Donald Yacktman BS’65 is the president of Yacktman Asset Management Co. and the co-manager (with son Stephen) of the Yacktman Fund and the Yacktman Focused Fund, which were ranked numbers one and two, respectively, in performance over the last 10 years among the 450 mutual funds classified as large cap value by Morningstar, a highly trusted provider of independent mutual fund analysis, research, and ratings.
Annie Holt BS’76 has been named president and CEO of Alaska Regional Hospital in Anchorage. Holt has 30 years of hospital-administration experience, most recently as the vice president of the Quality and Service Line Department for HCA Mountain Division, the parent company of Alaska Regional. Previous positions have included CEO and chief clinical officer at St. Mark’s Hospital in Salt Lake City, CEO at Indianapolis Women’s Hospital, and CEO at Methodist Children’s Hospital and Women’s Services in San Antonio. Holt has a master’s in business administration from the University of Phoenix as well as a bachelor’s in nursing from the U of U.
Matthew Moffit BS’74 recently retired from the Navy as a two-star admiral after 30-plus years of service and now works for The Boeing Company as vice president, Navy and Marine Corps Systems. Matt married fellow U of U grad Megan (Williams) Moffit BS’77,and the two reared five children together. Matt notes, “Megan has been by my side throughout my entire Navy career… It takes a very special woman to raise five wonderful children with my many deployments.” Megan received a master’s degree in special education from the University of North Florida and worked as a special education teacher at several schools in Florida and Virginia. She currently serves as the Relief Committee chair for the Navy-Marine Corps Relief Society and is a member of its Board of Directors. Matt participated in Navy ROTC at the U and went on to a distinguished military career as a naval aviator, serving in command six times and receiving awards including the Distinguished Service Medal, Defense Superior Service Medal, Legion of Merit, the Distinguished Flying Cross with “V,” the Bronze Star, the Meritorious Service Medal, the Individual Air Medal with “V” and four gold stars, the Strike Flight Air Medal with numeral “2,” and the Navy Commendation Medal with “V” and two gold stars. Matt Moffit is the son of a retired Navy rear admiral and has a brother and nephew who also served in the Navy. Now, the Moffits’ four sons are all serving in the military. “We have been blessed to have been able to contribute to the defense of our nation and its citizens,” Matt notes. Daughter Sarah is currently a high school freshman. Matt continues to be a red blooded Ute fan, and to this day, he notes, is rarely without some article of U of U paraphernalia.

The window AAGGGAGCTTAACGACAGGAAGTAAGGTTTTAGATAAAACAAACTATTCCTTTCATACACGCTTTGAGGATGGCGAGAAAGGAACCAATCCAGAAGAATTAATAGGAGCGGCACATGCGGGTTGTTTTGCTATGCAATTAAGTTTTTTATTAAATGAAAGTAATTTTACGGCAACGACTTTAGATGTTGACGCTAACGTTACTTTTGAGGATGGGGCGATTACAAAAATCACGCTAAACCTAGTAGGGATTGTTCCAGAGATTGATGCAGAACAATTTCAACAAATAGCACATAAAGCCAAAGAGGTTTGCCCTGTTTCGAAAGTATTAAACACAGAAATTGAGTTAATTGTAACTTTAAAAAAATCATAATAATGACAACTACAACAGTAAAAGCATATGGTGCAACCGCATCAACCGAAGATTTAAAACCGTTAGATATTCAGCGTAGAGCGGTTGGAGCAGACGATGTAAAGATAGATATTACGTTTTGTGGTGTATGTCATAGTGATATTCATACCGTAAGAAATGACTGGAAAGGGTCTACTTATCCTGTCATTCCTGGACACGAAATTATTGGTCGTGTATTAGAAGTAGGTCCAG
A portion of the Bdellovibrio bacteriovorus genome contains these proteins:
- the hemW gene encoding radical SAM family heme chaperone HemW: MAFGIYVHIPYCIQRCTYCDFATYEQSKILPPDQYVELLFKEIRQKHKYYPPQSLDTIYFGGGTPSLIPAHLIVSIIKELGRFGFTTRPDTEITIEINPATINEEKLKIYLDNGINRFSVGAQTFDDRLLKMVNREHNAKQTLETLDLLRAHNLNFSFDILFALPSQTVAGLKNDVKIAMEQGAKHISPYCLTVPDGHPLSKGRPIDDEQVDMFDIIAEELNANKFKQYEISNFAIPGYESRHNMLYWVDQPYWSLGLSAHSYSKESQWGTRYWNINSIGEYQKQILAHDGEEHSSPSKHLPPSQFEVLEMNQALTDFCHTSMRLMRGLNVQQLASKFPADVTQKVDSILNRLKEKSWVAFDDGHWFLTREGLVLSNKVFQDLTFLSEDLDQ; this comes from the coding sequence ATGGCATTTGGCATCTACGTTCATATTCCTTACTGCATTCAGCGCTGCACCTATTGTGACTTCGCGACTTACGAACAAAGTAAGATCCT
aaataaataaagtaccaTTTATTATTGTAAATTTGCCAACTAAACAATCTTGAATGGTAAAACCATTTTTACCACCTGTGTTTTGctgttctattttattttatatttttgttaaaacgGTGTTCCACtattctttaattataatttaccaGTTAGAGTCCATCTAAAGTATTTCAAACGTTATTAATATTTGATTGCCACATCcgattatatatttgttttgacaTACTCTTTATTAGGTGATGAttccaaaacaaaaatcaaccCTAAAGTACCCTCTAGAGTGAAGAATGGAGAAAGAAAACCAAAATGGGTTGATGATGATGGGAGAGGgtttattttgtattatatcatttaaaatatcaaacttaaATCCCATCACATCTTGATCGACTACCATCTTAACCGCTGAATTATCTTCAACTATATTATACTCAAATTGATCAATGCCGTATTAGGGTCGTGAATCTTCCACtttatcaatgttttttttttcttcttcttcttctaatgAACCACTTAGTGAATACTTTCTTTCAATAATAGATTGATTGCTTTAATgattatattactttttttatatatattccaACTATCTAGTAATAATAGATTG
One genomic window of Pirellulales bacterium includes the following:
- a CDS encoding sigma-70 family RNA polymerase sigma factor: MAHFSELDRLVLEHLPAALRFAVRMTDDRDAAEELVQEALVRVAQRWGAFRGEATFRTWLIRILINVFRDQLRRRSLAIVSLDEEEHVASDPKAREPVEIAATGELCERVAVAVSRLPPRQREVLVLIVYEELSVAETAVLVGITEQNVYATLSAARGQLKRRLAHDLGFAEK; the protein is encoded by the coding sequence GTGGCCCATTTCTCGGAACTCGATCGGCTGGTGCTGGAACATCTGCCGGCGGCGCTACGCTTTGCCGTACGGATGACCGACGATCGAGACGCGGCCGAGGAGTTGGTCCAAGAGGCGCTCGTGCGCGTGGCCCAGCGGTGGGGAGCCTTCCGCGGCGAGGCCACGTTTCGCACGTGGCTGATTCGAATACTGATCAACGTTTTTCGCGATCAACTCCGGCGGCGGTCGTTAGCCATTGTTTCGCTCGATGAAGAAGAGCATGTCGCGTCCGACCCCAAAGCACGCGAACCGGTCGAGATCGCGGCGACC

R. Scott Ward BA’80 PhD’94 was recently reelected president of the American Physical Therapy Association (APTA). Ward has served as APTA president since 2006. He is chair of the Department of Physical Therapy at the University of Utah and is immediate past chair of the Rehabilitation Committee of the American Burn Association. He is also a member of the Burn Rehabilitation and Research Consensus Summit Group and served as a member of APTA’s Guide to Physical Therapist Practice Volume 3 Practice Panel, among many other professional activities.
Blaine D. Leonard BS’81 MS’87, P.E., F.ASCE, a research program manager for the Utah Department of Transportation (UDOT) in Salt Lake City, is the new president of the American Society of Civil Engineers (ASCE). The oldest national engineering society, ASCE represents more than 146,000 civil engineers worldwide. Leonard has been with UDOT since 2001 and is responsible for balancing needs, priorities, and resources in the Research Division, as well as managing a wide variety of geotechnical, structural, seismic, environmental, and traffic safety research efforts.